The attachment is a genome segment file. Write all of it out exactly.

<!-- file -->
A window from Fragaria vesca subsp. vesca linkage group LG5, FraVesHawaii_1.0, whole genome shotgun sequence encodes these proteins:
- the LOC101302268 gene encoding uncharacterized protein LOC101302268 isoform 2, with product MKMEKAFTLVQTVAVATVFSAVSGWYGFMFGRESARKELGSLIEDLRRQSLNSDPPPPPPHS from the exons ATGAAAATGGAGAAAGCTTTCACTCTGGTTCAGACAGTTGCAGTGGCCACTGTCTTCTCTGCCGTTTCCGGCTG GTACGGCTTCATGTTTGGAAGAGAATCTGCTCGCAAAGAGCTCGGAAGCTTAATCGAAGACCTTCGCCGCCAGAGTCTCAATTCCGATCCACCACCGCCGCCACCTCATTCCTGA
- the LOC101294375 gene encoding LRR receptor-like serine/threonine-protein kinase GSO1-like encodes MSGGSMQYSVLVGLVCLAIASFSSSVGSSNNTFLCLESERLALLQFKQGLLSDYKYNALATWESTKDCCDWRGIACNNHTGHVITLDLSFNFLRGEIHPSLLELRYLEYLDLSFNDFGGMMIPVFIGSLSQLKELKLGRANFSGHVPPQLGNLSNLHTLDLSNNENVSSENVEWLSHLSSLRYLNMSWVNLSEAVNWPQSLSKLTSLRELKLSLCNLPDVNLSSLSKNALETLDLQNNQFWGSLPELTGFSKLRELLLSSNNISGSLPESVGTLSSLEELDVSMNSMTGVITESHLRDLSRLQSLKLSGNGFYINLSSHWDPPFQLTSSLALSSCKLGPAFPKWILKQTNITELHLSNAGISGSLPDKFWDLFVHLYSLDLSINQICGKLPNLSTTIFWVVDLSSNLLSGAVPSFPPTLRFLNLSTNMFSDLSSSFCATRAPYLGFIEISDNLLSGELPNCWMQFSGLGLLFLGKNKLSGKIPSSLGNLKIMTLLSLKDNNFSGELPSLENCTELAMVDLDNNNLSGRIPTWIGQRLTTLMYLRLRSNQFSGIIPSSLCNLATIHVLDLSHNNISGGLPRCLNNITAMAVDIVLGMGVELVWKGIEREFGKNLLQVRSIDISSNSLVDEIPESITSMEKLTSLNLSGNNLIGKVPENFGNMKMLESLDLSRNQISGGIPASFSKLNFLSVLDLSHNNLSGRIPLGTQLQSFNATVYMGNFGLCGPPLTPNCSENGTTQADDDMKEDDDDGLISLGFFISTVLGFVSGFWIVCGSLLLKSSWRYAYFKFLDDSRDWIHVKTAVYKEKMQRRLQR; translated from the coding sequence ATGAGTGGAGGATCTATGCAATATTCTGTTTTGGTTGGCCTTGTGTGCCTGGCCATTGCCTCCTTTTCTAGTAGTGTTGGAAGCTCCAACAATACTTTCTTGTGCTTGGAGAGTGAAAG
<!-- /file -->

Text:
A window from Fragaria vesca subsp. vesca linkage group LG5, FraVesHawaii_1.0, whole genome shotgun sequence encodes these proteins:
- the LOC101302268 gene encoding uncharacterized protein LOC101302268 isoform 2, with product MKMEKAFTLVQTVAVATVFSAVSGWYGFMFGRESARKELGSLIEDLRRQSLNSDPPPPPPHS from the exons ATGAAAATGGAGAAAGCTTTCACTCTGGTTCAGACAGTTGCAGTGGCCACTGTCTTCTCTGCCGTTTCCGGCTG GTACGGCTTCATGTTTGGAAGAGAATCTGCTCGCAAAGAGCTCGGAAGCTTAATCGAAGACCTTCGCCGCCAGAGTCTCAATTCCGATCCACCACCGCCGCCACCTCATTCCTGA
- the LOC101294375 gene encoding LRR receptor-like serine/threonine-protein kinase GSO1-like encodes MSGGSMQYSVLVGLVCLAIASFSSSVGSSNNTFLCLESERLALLQFKQGLLSDYKYNALATWESTKDCCDWRGIACNNHTGHVITLDLSFNFLRGEIHPSLLELRYLEYLDLSFNDFGGMMIPVFIGSLSQLKELKLGRANFSGHVPPQLGNLSNLHTLDLSNNENVSSENVEWLSHLSSLRYLNMSWVNLSEAVNWPQSLSKLTSLRELKLSLCNLPDVNLSSLSKNALETLDLQNNQFWGSLPELTGFSKLRELLLSSNNISGSLPESVGTLSSLEELDVSMNSMTGVITESHLRDLSRLQSLKLSGNGFYINLSSHWDPPFQLTSSLALSSCKLGPAFPKWILKQTNITELHLSNAGISGSLPDKFWDLFVHLYSLDLSINQICGKLPNLSTTIFWVVDLSSNLLSGAVPSFPPTLRFLNLSTNMFSDLSSSFCATRAPYLGFIEISDNLLSGELPNCWMQFSGLGLLFLGKNKLSGKIPSSLGNLKIMTLLSLKDNNFSGELPSLENCTELAMVDLDNNNLSGRIPTWIGQRLTTLMYLRLRSNQFSGIIPSSLCNLATIHVLDLSHNNISGGLPRCLNNITAMAVDIVLGMGVELVWKGIEREFGKNLLQVRSIDISSNSLVDEIPESITSMEKLTSLNLSGNNLIGKVPENFGNMKMLESLDLSRNQISGGIPASFSKLNFLSVLDLSHNNLSGRIPLGTQLQSFNATVYMGNFGLCGPPLTPNCSENGTTQADDDMKEDDDDGLISLGFFISTVLGFVSGFWIVCGSLLLKSSWRYAYFKFLDDSRDWIHVKTAVYKEKMQRRLQR; translated from the coding sequence ATGAGTGGAGGATCTATGCAATATTCTGTTTTGGTTGGCCTTGTGTGCCTGGCCATTGCCTCCTTTTCTAGTAGTGTTGGAAGCTCCAACAATACTTTCTTGTGCTTGGAGAGTGAAAG